This post if for me. The inner part of me that loves this blog and the life it reflects. And it’s time to get back to that…
This little place on the interweb has been a place of great avoidance for many months now. I’ve updated on the happy changes and good moments as I felt I could, but even that has felt somewhat forced. You see, there’s a gaping hole, a season of hurt, frustration, anger, fear, sadness, brokenness, the feeling of you just don’t know how much more you can handle before you break that has never surfaced here. (I have a knot in my throat as I type this – choking back too familiar tears and emotions.) Because this has been my comfort place, the place that chronologs my family’s simple little life to be able to share together for years to come… and I haven’t, until now, wanted to upset that rhythm.
Hence the avoidance.
But it’s time. To reconcile with the past and be present in the now. It’s time to move forward and continue the journey of this little blog when I first started it. To do that, I have to go back.
Disclaimer: This will be rough. Very, very intense. If you are an expecting mama, you may not want to continue, and I will not be offended. If you share close ties with the camp in east TN I reference, you may not want to continue. Again, I will not be offended.
Doctor’s appointment to see baby #2. Heartbeat is strong, tests are normal. We are joyful. We will be a family of four in May.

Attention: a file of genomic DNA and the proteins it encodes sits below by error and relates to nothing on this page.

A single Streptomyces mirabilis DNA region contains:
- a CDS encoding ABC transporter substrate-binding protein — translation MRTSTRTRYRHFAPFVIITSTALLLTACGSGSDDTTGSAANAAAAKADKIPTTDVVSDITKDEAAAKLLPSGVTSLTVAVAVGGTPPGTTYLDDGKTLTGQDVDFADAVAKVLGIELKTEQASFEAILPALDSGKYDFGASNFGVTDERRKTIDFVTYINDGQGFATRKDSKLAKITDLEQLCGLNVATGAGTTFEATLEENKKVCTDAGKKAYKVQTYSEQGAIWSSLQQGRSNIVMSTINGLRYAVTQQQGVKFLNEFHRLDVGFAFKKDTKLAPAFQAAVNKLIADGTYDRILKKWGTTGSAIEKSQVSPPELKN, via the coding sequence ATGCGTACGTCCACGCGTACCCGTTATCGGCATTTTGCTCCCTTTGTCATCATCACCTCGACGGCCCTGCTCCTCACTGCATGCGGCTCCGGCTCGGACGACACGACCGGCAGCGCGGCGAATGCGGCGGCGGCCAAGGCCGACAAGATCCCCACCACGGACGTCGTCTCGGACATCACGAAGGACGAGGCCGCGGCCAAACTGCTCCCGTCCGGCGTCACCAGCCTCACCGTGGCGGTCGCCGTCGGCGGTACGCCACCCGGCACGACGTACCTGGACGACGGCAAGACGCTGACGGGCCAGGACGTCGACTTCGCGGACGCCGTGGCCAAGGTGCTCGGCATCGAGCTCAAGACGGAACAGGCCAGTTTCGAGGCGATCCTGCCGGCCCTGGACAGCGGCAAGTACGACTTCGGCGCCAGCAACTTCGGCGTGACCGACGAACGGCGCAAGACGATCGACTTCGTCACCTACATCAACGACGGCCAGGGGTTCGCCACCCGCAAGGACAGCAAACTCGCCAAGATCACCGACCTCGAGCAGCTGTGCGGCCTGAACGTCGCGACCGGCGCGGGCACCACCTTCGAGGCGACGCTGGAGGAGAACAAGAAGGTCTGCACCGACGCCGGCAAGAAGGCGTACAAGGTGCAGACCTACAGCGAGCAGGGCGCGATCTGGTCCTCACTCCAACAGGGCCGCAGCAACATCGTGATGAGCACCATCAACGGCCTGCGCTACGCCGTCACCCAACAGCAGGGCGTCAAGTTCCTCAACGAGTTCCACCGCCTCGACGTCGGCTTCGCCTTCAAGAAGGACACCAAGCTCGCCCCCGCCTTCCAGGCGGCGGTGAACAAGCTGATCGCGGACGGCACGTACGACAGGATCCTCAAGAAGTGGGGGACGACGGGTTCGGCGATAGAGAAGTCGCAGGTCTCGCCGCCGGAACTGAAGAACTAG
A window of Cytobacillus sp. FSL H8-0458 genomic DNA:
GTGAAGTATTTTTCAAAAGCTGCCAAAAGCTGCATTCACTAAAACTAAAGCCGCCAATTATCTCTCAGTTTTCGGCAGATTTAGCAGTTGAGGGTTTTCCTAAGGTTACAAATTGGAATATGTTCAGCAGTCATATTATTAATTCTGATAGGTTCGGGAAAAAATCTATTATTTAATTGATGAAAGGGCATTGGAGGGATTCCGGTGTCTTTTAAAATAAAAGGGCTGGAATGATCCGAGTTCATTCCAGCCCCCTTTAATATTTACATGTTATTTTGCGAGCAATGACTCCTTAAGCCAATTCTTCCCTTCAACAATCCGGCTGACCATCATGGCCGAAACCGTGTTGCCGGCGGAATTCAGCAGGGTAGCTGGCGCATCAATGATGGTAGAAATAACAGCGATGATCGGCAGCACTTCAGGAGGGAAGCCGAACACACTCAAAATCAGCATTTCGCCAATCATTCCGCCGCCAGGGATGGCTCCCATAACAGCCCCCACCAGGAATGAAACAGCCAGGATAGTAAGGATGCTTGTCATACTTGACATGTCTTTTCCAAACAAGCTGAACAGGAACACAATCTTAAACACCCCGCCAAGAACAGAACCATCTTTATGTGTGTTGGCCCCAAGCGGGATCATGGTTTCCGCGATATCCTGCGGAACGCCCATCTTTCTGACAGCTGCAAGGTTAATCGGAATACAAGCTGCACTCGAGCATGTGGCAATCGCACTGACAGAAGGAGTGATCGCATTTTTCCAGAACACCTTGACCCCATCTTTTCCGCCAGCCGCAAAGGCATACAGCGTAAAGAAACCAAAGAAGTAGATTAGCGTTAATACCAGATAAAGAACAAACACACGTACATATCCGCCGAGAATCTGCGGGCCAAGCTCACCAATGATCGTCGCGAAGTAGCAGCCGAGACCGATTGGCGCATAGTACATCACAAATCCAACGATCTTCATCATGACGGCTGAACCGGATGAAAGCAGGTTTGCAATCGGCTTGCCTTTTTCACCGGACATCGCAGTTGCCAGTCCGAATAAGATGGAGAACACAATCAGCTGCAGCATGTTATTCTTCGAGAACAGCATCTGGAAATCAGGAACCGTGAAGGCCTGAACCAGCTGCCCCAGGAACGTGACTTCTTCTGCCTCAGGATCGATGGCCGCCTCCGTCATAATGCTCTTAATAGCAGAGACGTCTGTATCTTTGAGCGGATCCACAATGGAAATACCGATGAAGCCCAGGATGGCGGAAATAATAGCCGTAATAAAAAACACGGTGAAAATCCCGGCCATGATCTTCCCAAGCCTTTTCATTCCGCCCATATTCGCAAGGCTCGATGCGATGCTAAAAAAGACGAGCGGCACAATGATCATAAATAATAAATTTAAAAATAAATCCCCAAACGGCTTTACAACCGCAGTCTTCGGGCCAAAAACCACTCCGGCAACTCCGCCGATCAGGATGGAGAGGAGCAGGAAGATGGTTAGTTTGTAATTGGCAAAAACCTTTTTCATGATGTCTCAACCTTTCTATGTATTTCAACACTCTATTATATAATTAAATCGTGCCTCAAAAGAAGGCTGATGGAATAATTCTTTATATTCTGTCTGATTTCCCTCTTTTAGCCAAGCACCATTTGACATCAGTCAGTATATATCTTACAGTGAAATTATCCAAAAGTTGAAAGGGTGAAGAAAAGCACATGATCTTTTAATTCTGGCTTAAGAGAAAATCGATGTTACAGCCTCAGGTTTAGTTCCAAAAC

Lunch at Chikfila. Phone call from the director, needs to meet with Chris in the afternoon. We ponder the subject matter of the meeting…
Arrive home, go lay down. Chris goes to meeting. I am awoken by the opening of the door. Chris comes in, sees that I am resting and quietly tries to go back out. I call him back, wanting to hear about the meeting.
Nothing ever could have prepared me for those words.
“I just got fired.”
Hysterics. I can’t breathe, my heart rate is through the roof. Chris tries to calm me down, a panic attack is not the best for baby. Still can’t breathe. Rage. I’m ready to put my shoes on and head to the door, to right this unfathomable wrong. It’s wrong. The whole thing is just wrong. And I know who is responsible. And they aren’t going to get away with it.
Our jobs, gone. Our home, gone. Our income, gone. Insurance, gone. Our life, gone.
Here we are, three months pregnant with a two year old with nothing to our name.
“I have two weeks pay and we can stay through the end of December.”
I’ve got to get out of here. I have to go.
We make some phone calls, pack the car with as much as we could fit and head to the cabin. I need to breathe, we need to think, regroup.
A few days spent in the mountains making plans. Many jobs applied for. No real direction. Both sets of parents and siblings willing to help however they can. We want to make it on our own, we want to stand on our own two feet, but we know that’s not realistic. Not at this point.
Anger builds. How could someone single-highhandedly be capable of such distrust, dishonesty, deception?